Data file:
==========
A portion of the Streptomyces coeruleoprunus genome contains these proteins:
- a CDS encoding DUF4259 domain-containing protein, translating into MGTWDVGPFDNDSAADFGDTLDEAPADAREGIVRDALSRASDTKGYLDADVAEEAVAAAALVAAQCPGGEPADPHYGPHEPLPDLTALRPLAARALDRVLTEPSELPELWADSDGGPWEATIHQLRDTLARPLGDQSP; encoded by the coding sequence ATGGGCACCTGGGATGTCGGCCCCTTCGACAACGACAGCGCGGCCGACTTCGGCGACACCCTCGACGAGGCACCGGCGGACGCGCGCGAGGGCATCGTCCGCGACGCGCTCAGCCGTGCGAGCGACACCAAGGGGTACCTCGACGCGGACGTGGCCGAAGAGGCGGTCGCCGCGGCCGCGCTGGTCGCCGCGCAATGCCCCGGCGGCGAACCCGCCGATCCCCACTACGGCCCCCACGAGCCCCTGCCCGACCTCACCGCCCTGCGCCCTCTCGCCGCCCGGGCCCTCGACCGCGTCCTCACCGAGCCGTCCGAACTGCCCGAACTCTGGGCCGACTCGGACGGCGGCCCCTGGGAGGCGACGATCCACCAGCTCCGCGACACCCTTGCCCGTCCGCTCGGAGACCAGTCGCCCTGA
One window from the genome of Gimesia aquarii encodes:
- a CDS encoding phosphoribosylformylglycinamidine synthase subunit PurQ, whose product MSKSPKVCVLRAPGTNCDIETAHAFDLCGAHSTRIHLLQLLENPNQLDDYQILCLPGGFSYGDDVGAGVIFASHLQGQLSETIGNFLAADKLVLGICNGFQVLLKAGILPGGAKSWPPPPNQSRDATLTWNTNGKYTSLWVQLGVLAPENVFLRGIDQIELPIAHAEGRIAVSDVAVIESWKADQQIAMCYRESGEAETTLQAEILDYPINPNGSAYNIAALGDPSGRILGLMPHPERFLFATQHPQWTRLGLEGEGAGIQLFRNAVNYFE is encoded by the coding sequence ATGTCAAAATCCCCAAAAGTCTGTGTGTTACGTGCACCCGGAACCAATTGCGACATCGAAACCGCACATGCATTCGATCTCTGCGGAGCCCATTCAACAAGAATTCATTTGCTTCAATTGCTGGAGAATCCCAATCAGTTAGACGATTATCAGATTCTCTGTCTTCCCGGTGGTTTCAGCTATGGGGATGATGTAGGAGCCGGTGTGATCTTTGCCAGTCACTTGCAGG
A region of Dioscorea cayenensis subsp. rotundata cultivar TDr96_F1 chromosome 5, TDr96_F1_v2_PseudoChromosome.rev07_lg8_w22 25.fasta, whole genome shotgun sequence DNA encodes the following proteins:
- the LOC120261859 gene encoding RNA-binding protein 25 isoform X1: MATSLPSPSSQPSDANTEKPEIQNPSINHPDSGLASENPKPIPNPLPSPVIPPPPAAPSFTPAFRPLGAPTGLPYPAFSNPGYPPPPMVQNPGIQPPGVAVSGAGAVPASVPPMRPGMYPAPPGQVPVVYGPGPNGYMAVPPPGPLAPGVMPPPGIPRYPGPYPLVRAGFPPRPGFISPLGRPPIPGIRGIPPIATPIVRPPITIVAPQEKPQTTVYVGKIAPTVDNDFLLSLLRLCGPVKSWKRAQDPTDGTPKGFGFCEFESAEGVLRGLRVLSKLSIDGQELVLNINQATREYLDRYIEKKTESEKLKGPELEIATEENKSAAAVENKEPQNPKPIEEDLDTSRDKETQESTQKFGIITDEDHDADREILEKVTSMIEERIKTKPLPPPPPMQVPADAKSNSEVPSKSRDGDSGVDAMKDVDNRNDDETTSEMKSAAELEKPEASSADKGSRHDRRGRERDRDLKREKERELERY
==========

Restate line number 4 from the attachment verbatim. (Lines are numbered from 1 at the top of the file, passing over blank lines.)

- a CDS encoding phosphoribosylformylglycinamidine synthase subunit PurQ, whose product MSKSPKVCVLRAPGTNCDIETAHAFDLCGAHSTRIHLLQLLENPNQLDDYQILCLPGGFSYGDDVGAGVIFASHLQGQLSETIGNFLAADKLVLGICNGFQVLLKAGILPGGAKSWPPPPNQSRDATLTWNTNGKYTSLWVQLGVLAPENVFLRGIDQIELPIAHAEGRIAVSDVAVIESWKADQQIAMCYRESGEAETTLQAEILDYPINPNGSAYNIAALGDPSGRILGLMPHPERFLFATQHPQWTRLGLEGEGAGIQLFRNAVNYFE is encoded by the coding sequence ATGTCAAAATCCCCAAAAGTCTGTGTGTTACGTGCACCCGGAACCAATTGCGACATCGAAACCGCACATGCATTCGATCTCTGCGGAGCCCATTCAACAAGAATTCATTTGCTTCAATTGCTGGAGAATCCCAATCAGTTAGACGATTATCAGATTCTCTGTCTTCCCGGTGGTTTCAGCTATGGGGATGATGTAGGAGCCGGTGTGATCTTTGCCAGTCACTTGCAGG